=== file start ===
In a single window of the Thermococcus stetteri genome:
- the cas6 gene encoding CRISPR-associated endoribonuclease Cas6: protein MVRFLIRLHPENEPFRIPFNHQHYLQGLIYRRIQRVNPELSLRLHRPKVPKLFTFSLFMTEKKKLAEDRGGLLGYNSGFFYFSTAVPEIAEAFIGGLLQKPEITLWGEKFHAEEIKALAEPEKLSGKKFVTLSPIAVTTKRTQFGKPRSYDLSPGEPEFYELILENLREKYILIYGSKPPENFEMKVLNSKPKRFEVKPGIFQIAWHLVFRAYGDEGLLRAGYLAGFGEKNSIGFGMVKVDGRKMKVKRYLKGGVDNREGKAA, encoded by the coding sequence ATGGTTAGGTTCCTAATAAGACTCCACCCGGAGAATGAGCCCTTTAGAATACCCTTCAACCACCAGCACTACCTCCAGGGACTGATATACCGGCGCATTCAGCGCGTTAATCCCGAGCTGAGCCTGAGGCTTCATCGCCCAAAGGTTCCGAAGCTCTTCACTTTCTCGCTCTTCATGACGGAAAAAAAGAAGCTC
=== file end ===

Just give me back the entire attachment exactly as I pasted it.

In a single window of the Thermococcus stetteri genome:
- the cas6 gene encoding CRISPR-associated endoribonuclease Cas6: protein MVRFLIRLHPENEPFRIPFNHQHYLQGLIYRRIQRVNPELSLRLHRPKVPKLFTFSLFMTEKKKLAEDRGGLLGYNSGFFYFSTAVPEIAEAFIGGLLQKPEITLWGEKFHAEEIKALAEPEKLSGKKFVTLSPIAVTTKRTQFGKPRSYDLSPGEPEFYELILENLREKYILIYGSKPPENFEMKVLNSKPKRFEVKPGIFQIAWHLVFRAYGDEGLLRAGYLAGFGEKNSIGFGMVKVDGRKMKVKRYLKGGVDNREGKAA, encoded by the coding sequence ATGGTTAGGTTCCTAATAAGACTCCACCCGGAGAATGAGCCCTTTAGAATACCCTTCAACCACCAGCACTACCTCCAGGGACTGATATACCGGCGCATTCAGCGCGTTAATCCCGAGCTGAGCCTGAGGCTTCATCGCCCAAAGGTTCCGAAGCTCTTCACTTTCTCGCTCTTCATGACGGAAAAAAAGAAGCTC